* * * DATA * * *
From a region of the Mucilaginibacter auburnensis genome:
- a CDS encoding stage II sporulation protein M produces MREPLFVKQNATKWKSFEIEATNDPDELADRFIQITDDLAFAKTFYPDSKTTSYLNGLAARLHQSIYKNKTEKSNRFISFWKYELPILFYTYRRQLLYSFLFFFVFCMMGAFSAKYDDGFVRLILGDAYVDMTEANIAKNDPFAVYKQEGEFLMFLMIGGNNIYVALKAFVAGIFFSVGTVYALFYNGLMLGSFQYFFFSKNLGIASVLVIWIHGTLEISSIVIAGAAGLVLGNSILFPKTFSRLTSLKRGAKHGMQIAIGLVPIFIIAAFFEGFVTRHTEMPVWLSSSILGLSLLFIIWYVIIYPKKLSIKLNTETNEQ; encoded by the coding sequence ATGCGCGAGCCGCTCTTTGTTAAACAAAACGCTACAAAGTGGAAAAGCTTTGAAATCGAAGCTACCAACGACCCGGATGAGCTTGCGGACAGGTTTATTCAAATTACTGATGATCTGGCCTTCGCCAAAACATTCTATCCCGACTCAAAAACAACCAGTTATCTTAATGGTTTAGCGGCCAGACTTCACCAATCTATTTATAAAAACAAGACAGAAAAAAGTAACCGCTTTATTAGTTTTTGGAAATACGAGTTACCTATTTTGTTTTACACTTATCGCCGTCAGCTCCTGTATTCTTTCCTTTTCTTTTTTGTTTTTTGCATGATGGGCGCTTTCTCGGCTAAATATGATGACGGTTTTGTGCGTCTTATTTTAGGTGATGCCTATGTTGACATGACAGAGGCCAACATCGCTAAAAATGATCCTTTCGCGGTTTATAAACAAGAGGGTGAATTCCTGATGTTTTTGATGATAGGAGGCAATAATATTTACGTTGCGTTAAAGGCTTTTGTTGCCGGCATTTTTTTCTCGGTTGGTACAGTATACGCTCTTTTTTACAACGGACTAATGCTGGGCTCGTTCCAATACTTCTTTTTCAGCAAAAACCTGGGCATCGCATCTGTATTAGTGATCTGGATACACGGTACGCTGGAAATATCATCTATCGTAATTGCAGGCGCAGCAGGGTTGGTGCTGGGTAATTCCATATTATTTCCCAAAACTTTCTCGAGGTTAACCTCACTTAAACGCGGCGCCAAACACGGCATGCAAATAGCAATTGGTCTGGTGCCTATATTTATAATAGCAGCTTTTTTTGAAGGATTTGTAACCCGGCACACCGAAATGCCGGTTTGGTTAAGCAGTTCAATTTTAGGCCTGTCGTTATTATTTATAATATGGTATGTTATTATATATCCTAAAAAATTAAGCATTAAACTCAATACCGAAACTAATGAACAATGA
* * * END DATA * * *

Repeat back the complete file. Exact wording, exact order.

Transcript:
From a region of the Mucilaginibacter auburnensis genome:
- a CDS encoding stage II sporulation protein M produces MREPLFVKQNATKWKSFEIEATNDPDELADRFIQITDDLAFAKTFYPDSKTTSYLNGLAARLHQSIYKNKTEKSNRFISFWKYELPILFYTYRRQLLYSFLFFFVFCMMGAFSAKYDDGFVRLILGDAYVDMTEANIAKNDPFAVYKQEGEFLMFLMIGGNNIYVALKAFVAGIFFSVGTVYALFYNGLMLGSFQYFFFSKNLGIASVLVIWIHGTLEISSIVIAGAAGLVLGNSILFPKTFSRLTSLKRGAKHGMQIAIGLVPIFIIAAFFEGFVTRHTEMPVWLSSSILGLSLLFIIWYVIIYPKKLSIKLNTETNEQ; encoded by the coding sequence ATGCGCGAGCCGCTCTTTGTTAAACAAAACGCTACAAAGTGGAAAAGCTTTGAAATCGAAGCTACCAACGACCCGGATGAGCTTGCGGACAGGTTTATTCAAATTACTGATGATCTGGCCTTCGCCAAAACATTCTATCCCGACTCAAAAACAACCAGTTATCTTAATGGTTTAGCGGCCAGACTTCACCAATCTATTTATAAAAACAAGACAGAAAAAAGTAACCGCTTTATTAGTTTTTGGAAATACGAGTTACCTATTTTGTTTTACACTTATCGCCGTCAGCTCCTGTATTCTTTCCTTTTCTTTTTTGTTTTTTGCATGATGGGCGCTTTCTCGGCTAAATATGATGACGGTTTTGTGCGTCTTATTTTAGGTGATGCCTATGTTGACATGACAGAGGCCAACATCGCTAAAAATGATCCTTTCGCGGTTTATAAACAAGAGGGTGAATTCCTGATGTTTTTGATGATAGGAGGCAATAATATTTACGTTGCGTTAAAGGCTTTTGTTGCCGGCATTTTTTTCTCGGTTGGTACAGTATACGCTCTTTTTTACAACGGACTAATGCTGGGCTCGTTCCAATACTTCTTTTTCAGCAAAAACCTGGGCATCGCATCTGTATTAGTGATCTGGATACACGGTACGCTGGAAATATCATCTATCGTAATTGCAGGCGCAGCAGGGTTGGTGCTGGGTAATTCCATATTATTTCCCAAAACTTTCTCGAGGTTAACCTCACTTAAACGCGGCGCCAAACACGGCATGCAAATAGCAATTGGTCTGGTGCCTATATTTATAATAGCAGCTTTTTTTGAAGGATTTGTAACCCGGCACACCGAAATGCCGGTTTGGTTAAGCAGTTCAATTTTAGGCCTGTCGTTATTATTTATAATATGGTATGTTATTATATATCCTAAAAAATTAAGCATTAAACTCAATACCGAAACTAATGAACAATGA